Last week I was privileged to attend and speak at the Kosher Money event in Lakewood, New Jersey. I was definitely one of the top two speakers, only to be outshined by Rabbi Naftali Horowitz, Managing Director, Senior Portfolio Manager at Morgan Stanley Wealth Management. Mind you, I can say that confidently, as we were the only two financial speakers. Rabbi Horowitz was the keynote speaker and spoke on the topic of “Your Money and Your Mind.” As readers of this column know, it is one of my favorite topics.

During his presentation, Rabbi Horowitz explored the concept of cognitive biases and their profound influence on decision-making. Cognitive biases are like tricks our minds play on us, causing us to make decisions that might not be completely rational. These biases can irrationally influence our judgments, perceptions, and decision-making abilities in ways that can be predicted.

One of the cognitive biases Rabbi Horowitz highlighted was Representative Bias. This bias occurs when people make judgments or decisions based on stereotypes or prototypes, relying on faulty or incomplete information instead of objectively considering relevant data. This often leads to inaccurate conclusions. For example, we might make investment decisions based on hunches, affinity, or stereotypes, leading to poor outcomes.

Another common cognitive bias is Mental Accounting. This bias refers to our tendency to treat money or resources differently based on their origin, context, or purpose. We might be cost-conscious when making significant purchases but relaxed when spending on smaller items. The “house money effect” comes into play when people become frivolous with windfall money but careful when spending hard-earned income. Two great examples are how most people will spend more when using credit cards than when they use cash. The second is why many people carry credit card and HELOC balances while keeping excess savings in the bank.

Regret Aversion is yet another cognitive bias that influences our decision-making. This bias makes us overly cautious and hesitant to take risks to avoid future feelings of regret. As a result, we might stay on the sidelines in the face of market moves or hold on to losing investments for too long, hoping to recoup our losses. This fear of regret often prevents us from making logical and timely decisions. Rabbi Horowitz cautions that this often leads to adopting a “herd mentality,” assuming others are doing the same.

Anchoring was another cognitive bias discussed. This bias occurs when individuals heavily rely on the first piece of information encountered when making decisions. This initial information becomes an “anchor” that influences subsequent judgments, even if the anchor is irrelevant or misleading. We might cling to outdated beliefs or refuse to adjust our financial strategies based on new realities, leading to missed opportunities. A good example could be those who believe home prices will soon crash or that interest rates will continue to rise.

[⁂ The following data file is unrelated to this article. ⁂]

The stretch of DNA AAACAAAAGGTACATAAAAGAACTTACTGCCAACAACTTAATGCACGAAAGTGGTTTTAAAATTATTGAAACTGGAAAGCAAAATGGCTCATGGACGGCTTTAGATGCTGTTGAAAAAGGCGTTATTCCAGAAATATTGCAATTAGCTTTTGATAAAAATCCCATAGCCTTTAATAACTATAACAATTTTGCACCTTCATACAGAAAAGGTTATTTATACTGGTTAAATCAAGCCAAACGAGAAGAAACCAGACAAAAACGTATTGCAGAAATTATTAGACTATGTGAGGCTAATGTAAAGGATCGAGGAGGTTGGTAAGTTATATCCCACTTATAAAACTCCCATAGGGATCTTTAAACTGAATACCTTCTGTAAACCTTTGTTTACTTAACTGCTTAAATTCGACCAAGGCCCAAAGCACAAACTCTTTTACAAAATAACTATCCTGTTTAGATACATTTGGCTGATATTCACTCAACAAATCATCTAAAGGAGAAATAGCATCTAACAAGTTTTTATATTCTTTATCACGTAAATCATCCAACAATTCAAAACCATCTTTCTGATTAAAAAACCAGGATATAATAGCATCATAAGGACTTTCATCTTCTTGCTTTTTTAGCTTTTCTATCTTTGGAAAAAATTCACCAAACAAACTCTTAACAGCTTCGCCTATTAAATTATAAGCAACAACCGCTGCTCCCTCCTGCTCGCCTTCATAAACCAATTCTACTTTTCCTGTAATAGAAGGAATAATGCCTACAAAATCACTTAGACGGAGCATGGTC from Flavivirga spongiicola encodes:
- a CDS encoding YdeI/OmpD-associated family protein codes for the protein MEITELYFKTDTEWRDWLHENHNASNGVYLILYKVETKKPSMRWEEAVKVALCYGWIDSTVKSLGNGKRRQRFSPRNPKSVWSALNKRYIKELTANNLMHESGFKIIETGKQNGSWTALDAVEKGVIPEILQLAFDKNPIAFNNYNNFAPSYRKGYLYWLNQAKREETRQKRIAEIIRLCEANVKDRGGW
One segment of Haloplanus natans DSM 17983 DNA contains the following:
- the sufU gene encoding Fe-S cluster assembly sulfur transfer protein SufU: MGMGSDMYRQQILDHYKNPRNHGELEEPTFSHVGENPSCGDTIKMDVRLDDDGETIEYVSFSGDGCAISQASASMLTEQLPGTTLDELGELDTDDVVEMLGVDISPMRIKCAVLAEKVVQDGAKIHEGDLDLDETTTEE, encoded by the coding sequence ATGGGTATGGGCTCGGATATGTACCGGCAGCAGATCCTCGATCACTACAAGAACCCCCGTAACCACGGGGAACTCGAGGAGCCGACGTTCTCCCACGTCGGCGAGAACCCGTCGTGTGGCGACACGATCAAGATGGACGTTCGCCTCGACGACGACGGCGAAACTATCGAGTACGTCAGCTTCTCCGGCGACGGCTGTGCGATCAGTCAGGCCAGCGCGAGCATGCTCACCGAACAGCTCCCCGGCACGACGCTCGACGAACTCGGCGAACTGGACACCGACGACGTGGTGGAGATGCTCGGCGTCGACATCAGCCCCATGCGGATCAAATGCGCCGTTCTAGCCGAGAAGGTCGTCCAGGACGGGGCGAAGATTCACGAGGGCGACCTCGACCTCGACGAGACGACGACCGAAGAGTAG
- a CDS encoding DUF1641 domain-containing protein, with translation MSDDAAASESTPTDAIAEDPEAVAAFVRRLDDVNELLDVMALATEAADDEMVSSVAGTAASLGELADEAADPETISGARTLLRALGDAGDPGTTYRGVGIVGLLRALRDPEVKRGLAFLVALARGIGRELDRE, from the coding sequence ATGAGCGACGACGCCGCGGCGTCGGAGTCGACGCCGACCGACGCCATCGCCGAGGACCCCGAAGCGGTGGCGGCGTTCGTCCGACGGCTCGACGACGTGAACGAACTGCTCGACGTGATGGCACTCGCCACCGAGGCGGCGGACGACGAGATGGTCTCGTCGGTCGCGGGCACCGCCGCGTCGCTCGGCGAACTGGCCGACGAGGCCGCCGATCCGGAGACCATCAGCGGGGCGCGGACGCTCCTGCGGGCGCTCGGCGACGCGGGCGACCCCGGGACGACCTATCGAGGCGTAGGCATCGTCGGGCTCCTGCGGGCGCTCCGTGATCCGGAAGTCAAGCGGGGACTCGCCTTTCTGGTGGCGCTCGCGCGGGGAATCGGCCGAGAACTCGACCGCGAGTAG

Using Rabbi Horowitz’s guidance, here are some of my suggestions to make better financial decisions and counteract cognitive biases: Seek independent information by relying on base rate facts and unbiased sources to avoid Representative Bias in investment decisions. Take a holistic approach to your finances, avoiding mental accounting traps and recognizing the fungibility of money, understanding that each financial decision affects the bigger picture. Embrace the natural emotion of regret, acknowledging that it might not hurt as much as we fear, and prioritize evidence-based reasoning over emotions for improved long-term outcomes.

Lastly, cultivate an open-minded attitude, willingly adapting to new realities and freeing yourself from anchors that keep you rooted in the past, ensuring successful financial decision-making through flexibility and openness to change. As we change our minds and challenge these biases, we unlock the potential for better financial choices and a more prosperous future. PS, to hear more of Rabbi Horowitz, visit Kosher Money on YouTube or wherever you listen to podcasts.

Shmuel Shayowitz (NMLS#19871) is President and Chief Lending Officer at Approved Funding, a privately held local mortgage banker and direct lender. Approved Funding is a mortgage company offering competitive interest rates as well as specialty niche programs on all types of Residential and Commercial properties. Shmuel has over 20 years of industry experience, including licenses and certifications as a certified mortgage underwriter, residential review appraiser, licensed real estate agent, and direct FHA specialized underwriter. He can be reached via email at Shmuel@approvedfunding.com.

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